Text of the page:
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La Chartreuse de Parme de Stendhal (Fiche de lecture): Résumé complet et analyse détaillée de l'oeuvre

La Chartreuse de Parme de Stendhal (Fiche de lecture): Résumé complet et analyse détaillée de l'oeuvre

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La Chartreuse de Parme de Stendhal (Fiche de lecture): Résumé complet et analyse détaillée de l'oeuvre

évaluations:
3/5 (534 évaluations)
Longueur:
37 pages
32 minutes
Éditeur:
Sortie:
1 janv. 2011
ISBN:
9782806219534
Format:
Livre

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Décryptez La Chartreuse de Parme de Stendhal avec l’analyse du PetitLitteraire.fr !


Que faut-il retenir de La Chartreuse de Parme, le roman incontournable de la littérature française du XIXe siècle ? Retrouvez tout ce que vous devez savoir sur cette œuvre dans une fiche de lecture complète et détaillée.


Vous trouverez notamment dans cette fiche :
• Un résumé complet

• Une présentation des personnages principaux tels que Fabrice, Clélia Conti, Gina et le comte Mosca

• Une analyse des spécificités de l’œuvre : genèse et narration de La Chartreuse de Parme, un roman d'apprentissage, le héros stendhalien et un document historique


Une analyse de référence pour comprendre rapidement le sens de l’œuvre.


LE MOT DE L’ÉDITEUR :

« Dans cette nouvelle édition de notre analyse de La Chartreuse de Parme (2014), avec Cécile Perrel, nous fournissons des pistes pour décoder ce chef d'oeuvre phare de la littérature française. Notre analyse permet de faire rapidement le tour de l’œuvre et d’aller au-delà des clichés. » Stéphanie FELTEN


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Plébiscité tant par les passionnés de littérature que par les lycéens, LePetitLittéraire.fr est considéré comme une référence en matière d’analyse d’œuvres classiques et contemporaines. Nos analyses, disponibles au format papier et numérique, ont été conçues pour guider les lecteurs à travers la littérature. Nos auteurs combinent théories, citations, anecdotes et commentaires pour vous faire découvrir et redécouvrir les plus grandes œuvres littéraires. 


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Éditeur:
Sortie:
1 janv. 2011
ISBN:
9782806219534
Format:
Livre

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La Chartreuse de Parme de Stendhal (Fiche de lecture) - Cécile Perrel

Stendhal

Écrivain et critique d'art français

Né en 1783 à Grenoble

Décédé en 1842 à Paris

Quelques-unes de ses œuvres :

Vanina Vanini (1829), nouvelle

Le Rouge et le Noir (1830), roman

La Chartreuse de Parme (1839), roman

Stendhal, de son vrai nom Henri Beyle, nait à Grenoble en 1783 dans une famille bourgeoise. À Paris, sous le Directoire, les débats d'idées le passionnent et aiguisent son esprit critique. Rejoignant l'armée de Bonaparte, il découvre l'Italie et l'Allemagne grâce aux campagnes militaires. Après 1815, il devient critique d'art à Milan et compose des ouvrages touristiques qu'il signe de son pseudonyme. Dès 1830, Louis-Philippe le nomme consul de France à Trieste, puis à Civitavecchia. Il y complète ses romans majeurs (Le Rouge et le Noir, 1830 ; La Chartreuse de Parme, 1839) et une autobiographie (Vie d'Henry Brulard, 1835-1836). Une crise d'apoplexie le terrasse en mars 1841 à Paris. Il meurt l'année suivante, laissant nombre de manuscrits inachevés.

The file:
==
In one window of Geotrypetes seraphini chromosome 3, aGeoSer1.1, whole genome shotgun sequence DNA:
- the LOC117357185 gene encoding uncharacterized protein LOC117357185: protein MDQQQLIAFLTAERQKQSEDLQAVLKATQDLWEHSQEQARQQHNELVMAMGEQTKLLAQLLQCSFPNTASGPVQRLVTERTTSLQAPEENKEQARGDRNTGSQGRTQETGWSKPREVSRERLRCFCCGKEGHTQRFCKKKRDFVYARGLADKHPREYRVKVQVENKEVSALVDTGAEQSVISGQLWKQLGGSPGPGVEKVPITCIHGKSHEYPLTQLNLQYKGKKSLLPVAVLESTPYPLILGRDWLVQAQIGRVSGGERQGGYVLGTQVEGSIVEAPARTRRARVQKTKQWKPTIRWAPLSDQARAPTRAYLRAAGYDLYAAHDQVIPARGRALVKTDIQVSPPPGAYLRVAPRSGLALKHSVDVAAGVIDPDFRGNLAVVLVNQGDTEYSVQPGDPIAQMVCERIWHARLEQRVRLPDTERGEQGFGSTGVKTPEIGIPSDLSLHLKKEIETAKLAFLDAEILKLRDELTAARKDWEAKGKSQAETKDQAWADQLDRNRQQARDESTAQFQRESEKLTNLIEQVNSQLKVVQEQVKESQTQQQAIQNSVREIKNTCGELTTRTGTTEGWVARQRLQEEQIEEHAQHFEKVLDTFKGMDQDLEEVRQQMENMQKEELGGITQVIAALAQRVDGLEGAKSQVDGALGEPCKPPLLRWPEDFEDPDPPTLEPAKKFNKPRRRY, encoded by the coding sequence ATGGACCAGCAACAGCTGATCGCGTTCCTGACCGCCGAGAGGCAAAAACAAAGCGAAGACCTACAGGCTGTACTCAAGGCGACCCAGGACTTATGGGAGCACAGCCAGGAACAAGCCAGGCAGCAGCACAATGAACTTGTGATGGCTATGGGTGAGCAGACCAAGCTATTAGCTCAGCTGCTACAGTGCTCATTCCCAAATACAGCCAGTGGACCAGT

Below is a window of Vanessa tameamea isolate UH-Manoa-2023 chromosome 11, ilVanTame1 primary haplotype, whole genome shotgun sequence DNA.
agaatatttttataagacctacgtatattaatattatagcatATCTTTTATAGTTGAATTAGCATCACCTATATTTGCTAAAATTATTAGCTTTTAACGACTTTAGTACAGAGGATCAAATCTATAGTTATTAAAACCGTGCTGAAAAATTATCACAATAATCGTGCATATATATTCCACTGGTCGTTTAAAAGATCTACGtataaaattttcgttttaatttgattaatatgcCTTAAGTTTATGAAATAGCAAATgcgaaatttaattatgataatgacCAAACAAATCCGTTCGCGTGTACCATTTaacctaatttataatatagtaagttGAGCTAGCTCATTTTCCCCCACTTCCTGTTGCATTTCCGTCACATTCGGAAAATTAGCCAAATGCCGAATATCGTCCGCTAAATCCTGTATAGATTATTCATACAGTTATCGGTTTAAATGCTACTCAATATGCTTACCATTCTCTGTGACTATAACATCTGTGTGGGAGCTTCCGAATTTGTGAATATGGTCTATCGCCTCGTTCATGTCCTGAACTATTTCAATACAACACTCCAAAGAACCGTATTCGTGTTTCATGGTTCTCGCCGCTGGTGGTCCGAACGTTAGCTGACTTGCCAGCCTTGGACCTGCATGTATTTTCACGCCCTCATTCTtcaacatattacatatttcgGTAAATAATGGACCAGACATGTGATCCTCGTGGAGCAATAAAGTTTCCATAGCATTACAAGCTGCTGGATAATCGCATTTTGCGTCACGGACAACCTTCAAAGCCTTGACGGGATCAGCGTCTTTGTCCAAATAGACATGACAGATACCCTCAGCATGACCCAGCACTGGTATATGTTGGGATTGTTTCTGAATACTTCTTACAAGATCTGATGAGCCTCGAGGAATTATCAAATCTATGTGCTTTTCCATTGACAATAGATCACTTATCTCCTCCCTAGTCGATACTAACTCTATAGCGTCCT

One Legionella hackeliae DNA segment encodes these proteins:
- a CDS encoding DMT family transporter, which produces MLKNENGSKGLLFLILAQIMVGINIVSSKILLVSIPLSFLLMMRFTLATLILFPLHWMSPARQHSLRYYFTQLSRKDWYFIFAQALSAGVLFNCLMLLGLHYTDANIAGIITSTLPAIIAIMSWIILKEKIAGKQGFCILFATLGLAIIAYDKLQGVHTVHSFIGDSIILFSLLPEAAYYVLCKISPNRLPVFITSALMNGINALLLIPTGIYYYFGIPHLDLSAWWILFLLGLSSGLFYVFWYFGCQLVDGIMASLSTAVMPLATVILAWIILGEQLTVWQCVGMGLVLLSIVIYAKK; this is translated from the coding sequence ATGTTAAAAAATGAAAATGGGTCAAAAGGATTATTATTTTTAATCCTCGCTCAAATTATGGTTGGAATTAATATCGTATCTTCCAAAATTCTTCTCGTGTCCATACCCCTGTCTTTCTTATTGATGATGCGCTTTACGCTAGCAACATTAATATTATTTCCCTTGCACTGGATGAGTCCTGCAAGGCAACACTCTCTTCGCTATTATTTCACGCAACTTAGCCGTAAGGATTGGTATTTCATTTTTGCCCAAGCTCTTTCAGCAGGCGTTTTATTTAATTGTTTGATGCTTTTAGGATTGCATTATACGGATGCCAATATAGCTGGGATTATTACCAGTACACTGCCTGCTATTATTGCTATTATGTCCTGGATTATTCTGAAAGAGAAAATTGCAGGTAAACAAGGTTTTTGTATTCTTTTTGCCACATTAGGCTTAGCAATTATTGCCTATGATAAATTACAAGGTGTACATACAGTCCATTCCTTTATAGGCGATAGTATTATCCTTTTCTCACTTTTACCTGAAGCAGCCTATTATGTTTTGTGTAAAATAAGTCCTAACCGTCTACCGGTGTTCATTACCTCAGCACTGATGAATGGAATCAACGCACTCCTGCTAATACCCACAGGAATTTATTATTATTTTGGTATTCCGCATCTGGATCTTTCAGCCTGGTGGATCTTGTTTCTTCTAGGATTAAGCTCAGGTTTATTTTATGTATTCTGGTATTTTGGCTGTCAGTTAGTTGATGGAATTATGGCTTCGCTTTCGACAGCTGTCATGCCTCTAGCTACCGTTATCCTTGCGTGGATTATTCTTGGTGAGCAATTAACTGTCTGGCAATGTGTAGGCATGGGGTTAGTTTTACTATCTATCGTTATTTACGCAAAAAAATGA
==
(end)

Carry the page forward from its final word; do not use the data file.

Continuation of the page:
La Chartreuse de Parme

L'Italie du XIXe siècle

Genre : roman

Édition de référence :La Chartreuse de Parme, Le

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Ce que les gens pensent de La Chartreuse de Parme de Stendhal (Fiche de lecture)

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Avis des lecteurs

  • (4/5)
    Read in Morocco, particularly along the Atlantic Coast, I found Fabrice's childish worldview refreshing, almost an antipode to Julien Sorel.
  • (5/5)
    One of the best books I've read. Politics, action, humanism vs.conservatism, passion vs. lack of passion, lovers, rivals, extreme wealth and the values of aristocracy, all the characters with both good and bad actions and ways of thinking. Set in the autocratic monarchy of Parma in Italy between 1815 and 1830.

    A fascinating exploration of what motivates people and how they act. The plot is held together by the stories of a brilliant, activist Duchess and her impetuous nephew, but includes many main characters. The author doesn't lead us to sympathize with any of them or choose one to root for--all pay the psychological price for their choices.

    Early in the book, the plot turns to a long episode where the Fabrizio, the nephew, goes to France, hoping to fight for his hero, Napolean, who had earlier brought a short period of liberation from the autocracy, the Church, and Austrian influence. On his way, Fabrizio stumbles upon the battle at Waterloo. Stendhal's description of the confusion felt by an individual soldier during a battle is at least as good as Tolstoy's description of the Battle of Borodino in "War and Peace".

    Amazing writing.
  • (3/5)
    A fun and enjoyable read. Burned through this quite easily. Swordfights, duels, prisoner escapes. Not quite as masterly as The Red and the Black but still fun. Straddles the line somewhere between Romanticism and Realism, with its character depictions as well as the imagery.
  • (5/5)